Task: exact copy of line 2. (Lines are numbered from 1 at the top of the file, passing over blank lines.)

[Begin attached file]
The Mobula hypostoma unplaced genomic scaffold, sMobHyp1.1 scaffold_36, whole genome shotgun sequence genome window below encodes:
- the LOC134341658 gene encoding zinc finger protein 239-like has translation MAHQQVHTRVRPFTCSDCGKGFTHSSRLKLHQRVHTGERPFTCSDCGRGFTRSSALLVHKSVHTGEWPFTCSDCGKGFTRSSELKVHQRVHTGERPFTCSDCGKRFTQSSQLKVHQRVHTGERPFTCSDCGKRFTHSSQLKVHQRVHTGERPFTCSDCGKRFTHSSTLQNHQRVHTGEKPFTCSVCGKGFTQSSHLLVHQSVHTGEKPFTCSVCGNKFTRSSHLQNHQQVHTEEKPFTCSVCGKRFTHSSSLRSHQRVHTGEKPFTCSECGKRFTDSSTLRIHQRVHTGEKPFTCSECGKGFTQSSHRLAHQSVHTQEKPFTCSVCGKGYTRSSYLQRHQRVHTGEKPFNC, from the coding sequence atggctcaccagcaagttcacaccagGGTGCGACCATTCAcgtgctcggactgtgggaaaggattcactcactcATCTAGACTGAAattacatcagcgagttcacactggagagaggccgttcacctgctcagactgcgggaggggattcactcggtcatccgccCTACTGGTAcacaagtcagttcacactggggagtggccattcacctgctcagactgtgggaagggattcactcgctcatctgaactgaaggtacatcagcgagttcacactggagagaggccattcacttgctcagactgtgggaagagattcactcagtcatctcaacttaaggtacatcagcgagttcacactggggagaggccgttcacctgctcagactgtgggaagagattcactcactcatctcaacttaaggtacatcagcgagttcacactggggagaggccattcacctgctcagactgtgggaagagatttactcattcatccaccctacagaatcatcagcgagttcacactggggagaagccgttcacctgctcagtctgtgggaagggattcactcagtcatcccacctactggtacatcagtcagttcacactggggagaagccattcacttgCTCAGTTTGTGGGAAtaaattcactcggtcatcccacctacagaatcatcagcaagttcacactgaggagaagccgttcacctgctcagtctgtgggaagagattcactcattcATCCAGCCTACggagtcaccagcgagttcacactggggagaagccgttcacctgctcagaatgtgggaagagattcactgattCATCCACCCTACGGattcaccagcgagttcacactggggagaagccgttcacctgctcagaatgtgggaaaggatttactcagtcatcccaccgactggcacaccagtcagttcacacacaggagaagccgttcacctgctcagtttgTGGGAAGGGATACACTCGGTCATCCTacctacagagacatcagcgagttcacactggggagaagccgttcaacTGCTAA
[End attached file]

- the LOC134341658 gene encoding zinc finger protein 239-like has translation MAHQQVHTRVRPFTCSDCGKGFTHSSRLKLHQRVHTGERPFTCSDCGRGFTRSSALLVHKSVHTGEWPFTCSDCGKGFTRSSELKVHQRVHTGERPFTCSDCGKRFTQSSQLKVHQRVHTGERPFTCSDCGKRFTHSSQLKVHQRVHTGERPFTCSDCGKRFTHSSTLQNHQRVHTGEKPFTCSVCGKGFTQSSHLLVHQSVHTGEKPFTCSVCGNKFTRSSHLQNHQQVHTEEKPFTCSVCGKRFTHSSSLRSHQRVHTGEKPFTCSECGKRFTDSSTLRIHQRVHTGEKPFTCSECGKGFTQSSHRLAHQSVHTQEKPFTCSVCGKGYTRSSYLQRHQRVHTGEKPFNC, from the coding sequence atggctcaccagcaagttcacaccagGGTGCGACCATTCAcgtgctcggactgtgggaaaggattcactcactcATCTAGACTGAAattacatcagcgagttcacactggagagaggccgttcacctgctcagactgcgggaggggattcactcggtcatccgccCTACTGGTAcacaagtcagttcacactggggagtggccattcacctgctcagactgtgggaagggattcactcgctcatctgaactgaaggtacatcagcgagttcacactggagagaggccattcacttgctcagactgtgggaagagattcactcagtcatctcaacttaaggtacatcagcgagttcacactggggagaggccgttcacctgctcagactgtgggaagagattcactcactcatctcaacttaaggtacatcagcgagttcacactggggagaggccattcacctgctcagactgtgggaagagatttactcattcatccaccctacagaatcatcagcgagttcacactggggagaagccgttcacctgctcagtctgtgggaagggattcactcagtcatcccacctactggtacatcagtcagttcacactggggagaagccattcacttgCTCAGTTTGTGGGAAtaaattcactcggtcatcccacctacagaatcatcagcaagttcacactgaggagaagccgttcacctgctcagtctgtgggaagagattcactcattcATCCAGCCTACggagtcaccagcgagttcacactggggagaagccgttcacctgctcagaatgtgggaagagattcactgattCATCCACCCTACGGattcaccagcgagttcacactggggagaagccgttcacctgctcagaatgtgggaaaggatttactcagtcatcccaccgactggcacaccagtcagttcacacacaggagaagccgttcacctgctcagtttgTGGGAAGGGATACACTCGGTCATCCTacctacagagacatcagcgagttcacactggggagaagccgttcaacTGCTAA